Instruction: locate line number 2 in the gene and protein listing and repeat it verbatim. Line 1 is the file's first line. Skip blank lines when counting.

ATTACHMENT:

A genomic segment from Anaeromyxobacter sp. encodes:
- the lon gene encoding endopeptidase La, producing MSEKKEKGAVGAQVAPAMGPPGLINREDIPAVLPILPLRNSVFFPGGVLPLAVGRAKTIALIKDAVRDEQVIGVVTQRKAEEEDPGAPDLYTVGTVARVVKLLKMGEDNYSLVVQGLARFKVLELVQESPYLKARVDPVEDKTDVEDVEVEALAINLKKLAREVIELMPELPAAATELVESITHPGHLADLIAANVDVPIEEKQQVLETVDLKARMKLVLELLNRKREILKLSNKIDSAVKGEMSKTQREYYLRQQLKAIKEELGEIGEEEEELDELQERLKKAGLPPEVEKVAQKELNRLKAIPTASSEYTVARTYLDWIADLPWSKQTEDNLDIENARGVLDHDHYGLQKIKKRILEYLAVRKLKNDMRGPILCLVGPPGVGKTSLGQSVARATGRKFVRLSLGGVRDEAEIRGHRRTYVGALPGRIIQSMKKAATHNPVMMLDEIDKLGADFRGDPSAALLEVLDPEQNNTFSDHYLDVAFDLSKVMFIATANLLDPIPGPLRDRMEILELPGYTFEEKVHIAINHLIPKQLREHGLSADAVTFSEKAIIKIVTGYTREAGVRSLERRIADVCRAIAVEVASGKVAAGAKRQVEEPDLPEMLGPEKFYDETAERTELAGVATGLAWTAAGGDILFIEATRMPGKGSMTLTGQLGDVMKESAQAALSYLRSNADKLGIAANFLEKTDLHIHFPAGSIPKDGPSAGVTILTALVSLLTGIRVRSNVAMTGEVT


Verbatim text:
- the lon gene encoding endopeptidase La, producing MSEKKEKGAVGAQVAPAMGPPGLINREDIPAVLPILPLRNSVFFPGGVLPLAVGRAKTIALIKDAVRDEQVIGVVTQRKAEEEDPGAPDLYTVGTVARVVKLLKMGEDNYSLVVQGLARFKVLELVQESPYLKARVDPVEDKTDVEDVEVEALAINLKKLAREVIELMPELPAAATELVESITHPGHLADLIAANVDVPIEEKQQVLETVDLKARMKLVLELLNRKREILKLSNKIDSAVKGEMSKTQREYYLRQQLKAIKEELGEIGEEEEELDELQERLKKAGLPPEVEKVAQKELNRLKAIPTASSEYTVARTYLDWIADLPWSKQTEDNLDIENARGVLDHDHYGLQKIKKRILEYLAVRKLKNDMRGPILCLVGPPGVGKTSLGQSVARATGRKFVRLSLGGVRDEAEIRGHRRTYVGALPGRIIQSMKKAATHNPVMMLDEIDKLGADFRGDPSAALLEVLDPEQNNTFSDHYLDVAFDLSKVMFIATANLLDPIPGPLRDRMEILELPGYTFEEKVHIAINHLIPKQLREHGLSADAVTFSEKAIIKIVTGYTREAGVRSLERRIADVCRAIAVEVASGKVAAGAKRQVEEPDLPEMLGPEKFYDETAERTELAGVATGLAWTAAGGDILFIEATRMPGKGSMTLTGQLGDVMKESAQAALSYLRSNADKLGIAANFLEKTDLHIHFPAGSIPKDGPSAGVTILTALVSLLTGIRVRSNVAMTGEVT